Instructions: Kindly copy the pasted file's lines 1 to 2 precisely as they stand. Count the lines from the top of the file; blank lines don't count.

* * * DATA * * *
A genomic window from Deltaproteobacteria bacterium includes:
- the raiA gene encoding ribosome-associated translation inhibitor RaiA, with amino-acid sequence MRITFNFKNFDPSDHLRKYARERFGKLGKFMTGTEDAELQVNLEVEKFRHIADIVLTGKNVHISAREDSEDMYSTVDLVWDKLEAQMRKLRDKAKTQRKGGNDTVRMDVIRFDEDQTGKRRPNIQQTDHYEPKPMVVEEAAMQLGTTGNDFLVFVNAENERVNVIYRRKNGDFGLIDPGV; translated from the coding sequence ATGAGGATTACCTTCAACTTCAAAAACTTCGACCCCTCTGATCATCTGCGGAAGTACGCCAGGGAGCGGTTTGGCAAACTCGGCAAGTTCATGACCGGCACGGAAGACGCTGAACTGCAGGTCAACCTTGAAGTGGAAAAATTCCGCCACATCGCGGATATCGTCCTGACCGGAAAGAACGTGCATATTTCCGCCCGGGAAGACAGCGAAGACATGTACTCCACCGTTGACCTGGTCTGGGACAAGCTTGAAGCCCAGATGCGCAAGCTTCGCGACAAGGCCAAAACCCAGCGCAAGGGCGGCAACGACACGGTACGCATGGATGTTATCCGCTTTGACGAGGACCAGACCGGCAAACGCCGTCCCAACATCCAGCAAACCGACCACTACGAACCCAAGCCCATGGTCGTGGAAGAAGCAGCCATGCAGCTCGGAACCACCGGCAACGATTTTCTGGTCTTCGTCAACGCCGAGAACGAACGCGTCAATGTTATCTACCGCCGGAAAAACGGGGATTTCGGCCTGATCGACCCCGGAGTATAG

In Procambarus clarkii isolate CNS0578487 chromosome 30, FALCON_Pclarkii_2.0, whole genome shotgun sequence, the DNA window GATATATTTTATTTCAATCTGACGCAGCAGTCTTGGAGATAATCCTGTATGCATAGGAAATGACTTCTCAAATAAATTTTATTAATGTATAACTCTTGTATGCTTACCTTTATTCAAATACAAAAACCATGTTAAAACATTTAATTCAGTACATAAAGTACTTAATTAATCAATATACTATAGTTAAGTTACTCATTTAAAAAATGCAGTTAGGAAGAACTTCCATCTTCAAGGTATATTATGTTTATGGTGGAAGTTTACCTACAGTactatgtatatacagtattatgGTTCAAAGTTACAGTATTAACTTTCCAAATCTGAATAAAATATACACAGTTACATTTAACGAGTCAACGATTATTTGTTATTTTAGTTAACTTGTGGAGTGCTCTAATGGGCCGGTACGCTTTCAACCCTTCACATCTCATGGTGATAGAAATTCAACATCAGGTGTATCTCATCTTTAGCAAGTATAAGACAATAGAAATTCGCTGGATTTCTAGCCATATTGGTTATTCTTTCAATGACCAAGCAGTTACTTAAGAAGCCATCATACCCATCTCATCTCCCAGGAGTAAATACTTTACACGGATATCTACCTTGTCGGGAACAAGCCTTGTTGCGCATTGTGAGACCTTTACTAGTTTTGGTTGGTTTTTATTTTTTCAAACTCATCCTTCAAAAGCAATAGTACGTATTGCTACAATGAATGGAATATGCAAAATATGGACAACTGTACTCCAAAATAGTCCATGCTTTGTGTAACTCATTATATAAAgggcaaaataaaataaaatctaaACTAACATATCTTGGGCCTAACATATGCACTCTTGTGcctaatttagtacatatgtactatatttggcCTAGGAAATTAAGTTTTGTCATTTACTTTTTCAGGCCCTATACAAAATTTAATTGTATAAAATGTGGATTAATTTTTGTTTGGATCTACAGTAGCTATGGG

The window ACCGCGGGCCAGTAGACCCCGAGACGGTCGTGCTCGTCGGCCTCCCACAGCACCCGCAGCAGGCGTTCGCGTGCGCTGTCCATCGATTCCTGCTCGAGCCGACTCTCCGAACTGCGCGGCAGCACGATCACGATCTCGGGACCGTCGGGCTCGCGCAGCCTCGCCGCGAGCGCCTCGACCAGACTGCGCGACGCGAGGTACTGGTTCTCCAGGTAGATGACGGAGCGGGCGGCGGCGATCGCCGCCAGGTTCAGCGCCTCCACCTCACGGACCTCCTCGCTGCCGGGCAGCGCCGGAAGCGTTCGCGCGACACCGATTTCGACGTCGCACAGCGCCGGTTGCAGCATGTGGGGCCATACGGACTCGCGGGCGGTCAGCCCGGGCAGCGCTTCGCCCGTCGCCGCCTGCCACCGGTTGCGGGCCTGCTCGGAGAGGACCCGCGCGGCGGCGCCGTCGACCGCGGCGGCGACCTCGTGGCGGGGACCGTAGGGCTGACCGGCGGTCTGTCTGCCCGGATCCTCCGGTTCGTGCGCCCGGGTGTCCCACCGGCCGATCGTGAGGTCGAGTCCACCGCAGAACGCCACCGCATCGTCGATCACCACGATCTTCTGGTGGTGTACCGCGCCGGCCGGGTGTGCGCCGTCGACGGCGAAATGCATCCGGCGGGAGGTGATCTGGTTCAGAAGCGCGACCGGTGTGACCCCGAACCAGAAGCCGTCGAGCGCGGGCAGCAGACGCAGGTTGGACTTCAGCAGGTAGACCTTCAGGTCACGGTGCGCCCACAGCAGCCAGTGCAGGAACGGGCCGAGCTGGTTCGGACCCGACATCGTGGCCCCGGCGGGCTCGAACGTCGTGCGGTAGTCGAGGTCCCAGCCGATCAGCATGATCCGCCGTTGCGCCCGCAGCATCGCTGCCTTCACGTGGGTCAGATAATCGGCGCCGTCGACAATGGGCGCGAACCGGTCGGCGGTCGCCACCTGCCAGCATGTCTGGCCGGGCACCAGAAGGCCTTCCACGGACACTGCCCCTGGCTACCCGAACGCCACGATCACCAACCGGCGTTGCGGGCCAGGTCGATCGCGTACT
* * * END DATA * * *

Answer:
A genomic window from Deltaproteobacteria bacterium includes:
- the raiA gene encoding ribosome-associated translation inhibitor RaiA, with amino-acid sequence MRITFNFKNFDPSDHLRKYARERFGKLGKFMTGTEDAELQVNLEVEKFRHIADIVLTGKNVHISAREDSEDMYSTVDLVWDKLEAQMRKLRDKAKTQRKGGNDTVRMDVIRFDEDQTGKRRPNIQQTDHYEPKPMVVEEAAMQLGTTGNDFLVFVNAENERVNVIYRRKNGDFGLIDPGV; translated from the coding sequence ATGAGGATTACCTTCAACTTCAAAAACTTCGACCCCTCTGATCATCTGCGGAAGTACGCCAGGGAGCGGTTTGGCAAACTCGGCAAGTTCATGACCGGCACGGAAGACGCTGAACTGCAGGTCAACCTTGAAGTGGAAAAATTCCGCCACATCGCGGATATCGTCCTGACCGGAAAGAACGTGCATATTTCCGCCCGGGAAGACAGCGAAGACATGTACTCCACCGTTGACCTGGTCTGGGACAAGCTTGAAGCCCAGATGCGCAAGCTTCGCGACAAGGCCAAAACCCAGCGCAAGGGCGGCAACGACACGGTACGCATGGATGTTATCCGCTTTGACGAGGACCAGACCGGCAAACGCCGTCCCAACATCCAGCAAACCGACCACTACGAACCCAAGCCCATGGTCGTGGAAGAAGCAGCCATGCAGCTCGGAACCACCGGCAACGATTTTCTGGTCTTCGTCAACGCCGAGAACGAACGCGTCAATGTTATCTACCGCCGGAAAAACGGGGATTTCGGCCTGATCGACCCCGGAGTATAG